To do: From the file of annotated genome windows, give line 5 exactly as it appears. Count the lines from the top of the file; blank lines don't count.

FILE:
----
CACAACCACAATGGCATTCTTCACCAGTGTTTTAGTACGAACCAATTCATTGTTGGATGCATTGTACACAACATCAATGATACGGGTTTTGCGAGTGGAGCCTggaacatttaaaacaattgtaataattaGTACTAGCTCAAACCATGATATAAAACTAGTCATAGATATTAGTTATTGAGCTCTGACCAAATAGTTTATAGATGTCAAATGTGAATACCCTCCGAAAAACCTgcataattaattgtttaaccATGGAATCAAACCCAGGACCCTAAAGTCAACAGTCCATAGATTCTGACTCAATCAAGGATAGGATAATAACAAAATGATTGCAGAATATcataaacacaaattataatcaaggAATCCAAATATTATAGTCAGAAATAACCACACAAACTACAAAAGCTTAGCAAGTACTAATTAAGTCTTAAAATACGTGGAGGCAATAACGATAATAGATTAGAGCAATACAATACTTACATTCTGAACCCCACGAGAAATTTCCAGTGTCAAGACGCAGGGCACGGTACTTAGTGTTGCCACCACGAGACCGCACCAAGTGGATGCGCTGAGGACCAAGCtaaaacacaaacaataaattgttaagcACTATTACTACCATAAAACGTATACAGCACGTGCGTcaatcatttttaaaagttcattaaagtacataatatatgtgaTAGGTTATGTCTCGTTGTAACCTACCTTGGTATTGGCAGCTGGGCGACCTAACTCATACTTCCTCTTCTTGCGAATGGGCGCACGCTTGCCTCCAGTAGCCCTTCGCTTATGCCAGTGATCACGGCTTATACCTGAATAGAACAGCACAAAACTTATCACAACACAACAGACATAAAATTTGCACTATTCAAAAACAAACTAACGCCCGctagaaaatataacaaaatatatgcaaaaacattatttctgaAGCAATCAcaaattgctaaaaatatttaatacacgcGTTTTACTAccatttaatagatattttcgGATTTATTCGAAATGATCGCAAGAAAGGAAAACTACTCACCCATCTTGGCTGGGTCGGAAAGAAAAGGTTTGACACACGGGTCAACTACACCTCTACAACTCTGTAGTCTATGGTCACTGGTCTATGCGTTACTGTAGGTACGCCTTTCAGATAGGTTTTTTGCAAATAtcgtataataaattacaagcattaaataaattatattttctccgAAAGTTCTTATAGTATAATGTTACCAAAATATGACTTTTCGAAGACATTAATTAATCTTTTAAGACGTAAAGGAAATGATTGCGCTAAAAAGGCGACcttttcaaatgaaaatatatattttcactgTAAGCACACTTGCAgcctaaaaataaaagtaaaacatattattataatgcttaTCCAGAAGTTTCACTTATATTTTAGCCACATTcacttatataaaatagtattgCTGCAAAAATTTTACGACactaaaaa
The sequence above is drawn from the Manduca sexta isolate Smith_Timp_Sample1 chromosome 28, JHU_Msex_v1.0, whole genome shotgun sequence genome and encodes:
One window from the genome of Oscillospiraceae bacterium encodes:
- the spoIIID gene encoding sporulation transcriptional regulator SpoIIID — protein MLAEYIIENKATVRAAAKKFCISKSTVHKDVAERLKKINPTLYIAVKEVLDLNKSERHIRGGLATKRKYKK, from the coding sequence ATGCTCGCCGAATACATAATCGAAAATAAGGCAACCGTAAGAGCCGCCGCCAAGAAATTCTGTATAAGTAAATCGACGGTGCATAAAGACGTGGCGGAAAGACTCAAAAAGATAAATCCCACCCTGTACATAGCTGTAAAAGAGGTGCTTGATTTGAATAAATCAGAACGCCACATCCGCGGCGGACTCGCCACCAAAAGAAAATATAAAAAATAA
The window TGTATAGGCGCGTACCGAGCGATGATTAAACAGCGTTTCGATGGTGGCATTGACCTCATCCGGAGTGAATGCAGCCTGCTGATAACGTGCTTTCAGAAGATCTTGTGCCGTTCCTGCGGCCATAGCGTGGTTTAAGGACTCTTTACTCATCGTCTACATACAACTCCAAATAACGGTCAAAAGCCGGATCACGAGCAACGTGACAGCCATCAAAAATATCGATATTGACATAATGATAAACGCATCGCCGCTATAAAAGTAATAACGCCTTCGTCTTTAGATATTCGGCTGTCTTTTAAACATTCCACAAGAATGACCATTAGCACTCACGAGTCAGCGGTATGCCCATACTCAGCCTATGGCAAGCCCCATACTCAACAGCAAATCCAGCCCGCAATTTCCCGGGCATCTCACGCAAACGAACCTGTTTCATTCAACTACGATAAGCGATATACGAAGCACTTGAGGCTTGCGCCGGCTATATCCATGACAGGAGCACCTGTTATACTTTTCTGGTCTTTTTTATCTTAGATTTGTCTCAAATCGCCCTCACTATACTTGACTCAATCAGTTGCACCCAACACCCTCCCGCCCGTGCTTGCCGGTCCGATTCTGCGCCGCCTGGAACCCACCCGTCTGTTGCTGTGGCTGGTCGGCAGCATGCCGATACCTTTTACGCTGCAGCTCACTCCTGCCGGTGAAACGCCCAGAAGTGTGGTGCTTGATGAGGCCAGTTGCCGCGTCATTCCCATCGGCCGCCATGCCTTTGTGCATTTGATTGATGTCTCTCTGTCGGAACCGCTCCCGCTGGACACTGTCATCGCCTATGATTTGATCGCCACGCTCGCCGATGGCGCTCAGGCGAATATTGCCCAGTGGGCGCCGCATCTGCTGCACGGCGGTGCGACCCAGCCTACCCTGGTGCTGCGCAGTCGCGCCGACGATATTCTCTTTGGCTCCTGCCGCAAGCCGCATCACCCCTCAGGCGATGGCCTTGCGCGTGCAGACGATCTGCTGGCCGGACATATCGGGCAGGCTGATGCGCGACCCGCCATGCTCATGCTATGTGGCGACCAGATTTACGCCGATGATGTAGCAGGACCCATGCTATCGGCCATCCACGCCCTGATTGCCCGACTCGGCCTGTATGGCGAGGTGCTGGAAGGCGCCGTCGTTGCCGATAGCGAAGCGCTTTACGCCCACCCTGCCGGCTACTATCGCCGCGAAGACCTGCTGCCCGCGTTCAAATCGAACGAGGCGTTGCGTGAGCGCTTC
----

The window TGTATAGGCGCGTACCGAGCGATGATTAAACAGCGTTTCGATGGTGGCATTGACCTCATCCGGAGTGAATGCAGCCTGCTGATAACGTGCTTTCAGAAGATCTTGTGCCGTTCCTGCGGCCATAGCGTGGTTTAAGGACTCTTTACTCATCGTCTACATACAACTCCAAATAACGGTCAAAAGCCGGATCACGAGCAACGTGACAGCCATCAAAAATATCGATATTGACATAATGATAAACGCATCGCCGCTATAAAAGTAATAACGCCTTCGTCTTTAGATATTCGGCTGTCTTTTAAACATTCCACAAGAATGACCATTAGCACTCACGAGTCAGCGGTATGCCCATACTCAGCCTATGGCAAGCCCCATACTCAACAGCAAATCCAGCCCGCAATTTCCCGGGCATCTCACGCAAACGAACCTGTTTCATTCAACTACGATAAGCGATATACGAAGCACTTGAGGCTTGCGCCGGCTATATCCATGACAGGAGCACCTGTTATACTTTTCTGGTCTTTTTTATCTTAGATTTGTCTCAAATCGCCCTCACTATACTTGACTCAATCAGTTGCACCCAACACCCTCCCGCCCGTGCTTGCCGGTCCGATTCTGCGCCGCCTGGAACCCACCCGTCTGTTGCTGTGGCTGGTCGGCAGCATGCCGATACCTTTTACGCTGCAGCTCACTCCTGCCGGTGAAACGCCCAGAAGTGTGGTGCTTGATGAGGCCAGTTGCCGCGTCATTCCCATCGGCCGCCATGCCTTTGTGCATTTGATTGATGTCTCTCTGTCGGAACCGCTCCCGCTGGACACTGTCATCGCCTATGATTTGATCGCCACGCTCGCCGATGGCGCTCAGGCGAATATTGCCCAGTGGGCGCCGCATCTGCTGCACGGCGGTGCGACCCAGCCTACCCTGGTGCTGCGCAGTCGCGCCGACGATATTCTCTTTGGCTCCTGCCGCAAGCCGCATCACCCCTCAGGCGATGGCCTTGCGCGTGCAGACGATCTGCTGGCCGGACATATCGGGCAGGCTGATGCGCGACCCGCCATGCTCATGCTATGTGGCGACCAGATTTACGCCGATGATGTAGCAGGACCCATGCTATCGGCCATCCACGCCCTGATTGCCCGACTCGGCCTGTATGGCGAGGTGCTGGAAGGCGCCGTCGTTGCCGATAGCGAAGCGCTTTACGCCCACCCTGCCGGCTACTATCGCCGCGAAGACCTGCTGCCCGCGTTCAAATCGAACGAGGCGTTGCGTGAGCGCTTC